To IB or not to IB

Posted on: 04 Nov 2014

In this fast changing world many students would benefit from the flexibility that the IB offers, argues Peter Gray, IB Diploma Programme co-ordinator at Malvern College.

The reactions of students to the possibility of doing the International Baccalaureate Diploma Programme (IBDP) can be quite varied. Certainly there are those who are enthusiastic about not having to give up subjects and relish the opportunity to be pushed academically in so many different directions. A more common reaction though is polite rejection. The reasons for this are largely two-fold.

Firstly there is the reluctance to continue with so many subjects, including those at which they are comparatively weak. Particularly when this may mean they miss an offer to read Engineering at a competitive university because they fail to get the necessary points in Spanish.

The second reason stems from the conviction that they know what they want to do, and knowing this they do not wish to be forced into doing the extra requirements included in the IB; neither the extra subjects; the Theory of Knowledge course; the Extended Essay nor creative, action and service activities. It can seem A levels respect their ability to make their own choices, whereas the IB is claiming it knows best what is right for them. So why do we, as IB teachers, feel so strongly that despite these very real misgivings, most students would benefit from doing the IBDP.

Firstly it is often said that the world has suddenly become very different. We are in a time of high youth unemployment and yet there is a shortage of skills. The twenty-first century skills that we are lacking have been summed up as creativity, critical thinking, communication, collaboration and civic mindedness. It is easy to see how the IBDP seeks to develop all these skills, it is not so obviously part of the narrow 3 A level route.

A willingness to learn is also often added to the list. Perhaps our prospective engineer might not achieve top grades in Spanish, but learning Spanish can only help him develop these flexible learning skills, as well as that other quality we hear so much about, ‘grit’. Who knows, with increased globalization he might even find himself unexpectedly managing a project in one of the emerging South American countries.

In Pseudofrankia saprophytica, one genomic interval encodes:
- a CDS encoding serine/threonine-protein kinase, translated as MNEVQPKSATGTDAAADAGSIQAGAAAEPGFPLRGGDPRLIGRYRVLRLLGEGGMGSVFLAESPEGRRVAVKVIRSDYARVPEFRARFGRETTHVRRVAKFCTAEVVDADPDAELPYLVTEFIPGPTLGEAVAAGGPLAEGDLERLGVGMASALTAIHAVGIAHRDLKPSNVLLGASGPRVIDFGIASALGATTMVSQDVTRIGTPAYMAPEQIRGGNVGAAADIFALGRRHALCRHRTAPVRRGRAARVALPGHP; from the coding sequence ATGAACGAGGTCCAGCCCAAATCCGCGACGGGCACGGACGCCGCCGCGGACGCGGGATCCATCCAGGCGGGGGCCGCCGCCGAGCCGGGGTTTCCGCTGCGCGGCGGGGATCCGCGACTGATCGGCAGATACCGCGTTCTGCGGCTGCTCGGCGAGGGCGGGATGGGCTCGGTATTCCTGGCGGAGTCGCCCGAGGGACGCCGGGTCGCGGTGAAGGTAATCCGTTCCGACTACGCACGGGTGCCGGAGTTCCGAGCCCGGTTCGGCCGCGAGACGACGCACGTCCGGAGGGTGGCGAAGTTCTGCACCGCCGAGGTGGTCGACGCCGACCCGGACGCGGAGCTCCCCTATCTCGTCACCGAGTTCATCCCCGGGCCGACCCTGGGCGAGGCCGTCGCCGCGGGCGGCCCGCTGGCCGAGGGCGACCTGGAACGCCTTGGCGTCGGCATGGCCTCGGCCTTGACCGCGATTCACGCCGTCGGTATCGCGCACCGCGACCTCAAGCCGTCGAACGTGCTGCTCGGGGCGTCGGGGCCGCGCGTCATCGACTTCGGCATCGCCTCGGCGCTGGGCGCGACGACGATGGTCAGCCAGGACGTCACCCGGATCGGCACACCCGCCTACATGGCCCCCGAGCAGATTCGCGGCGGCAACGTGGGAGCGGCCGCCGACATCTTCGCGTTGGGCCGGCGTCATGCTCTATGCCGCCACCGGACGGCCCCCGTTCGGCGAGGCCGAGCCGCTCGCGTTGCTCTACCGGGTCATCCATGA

Students have to make judgments on what subjects they wish to do after GCSEs before experiencing the very different way these subjects may be taught in the sixth form. Someone who disliked English at GCSE could easily find that a greater range of texts in the sixth form wakes a latent interest; someone who struggled with French could find they love studying Italian.

In the other direction someone who enjoyed GCSE Maths might find that A level work is very different, and they suddenly need to look to other interests for a university course. Many students enter the IBDP at our school with their mind fixed on a particular goal, only to change direction completely and follow a route they have found they enjoy even more.

At a recent meeting for Headteachers in IB schools, the Chief Executive of UCAS, Mary Curnock Cook, said if there was one piece of advice they should take back to their schools it should be to ensure that any potential medics have an alternative career path in mind. For a student following the traditional A level route to Medicine, consisting of three sciences or two sciences and Maths, the alternatives are very narrow. There is a world of difference between wanting to be a doctor and wanting to be a scientist, and the latter prospect might not appeal at all. An IB student, who will also be studying three non-science subjects, has a much wider choice of options.

Often the choice of IBDP or A levels is not clear cut, but there is no doubt, in this fast changing world, many students, beyond those who simply want to carry on with as many subjects as possible, would benefit from the flexibility that the IBDP offers.

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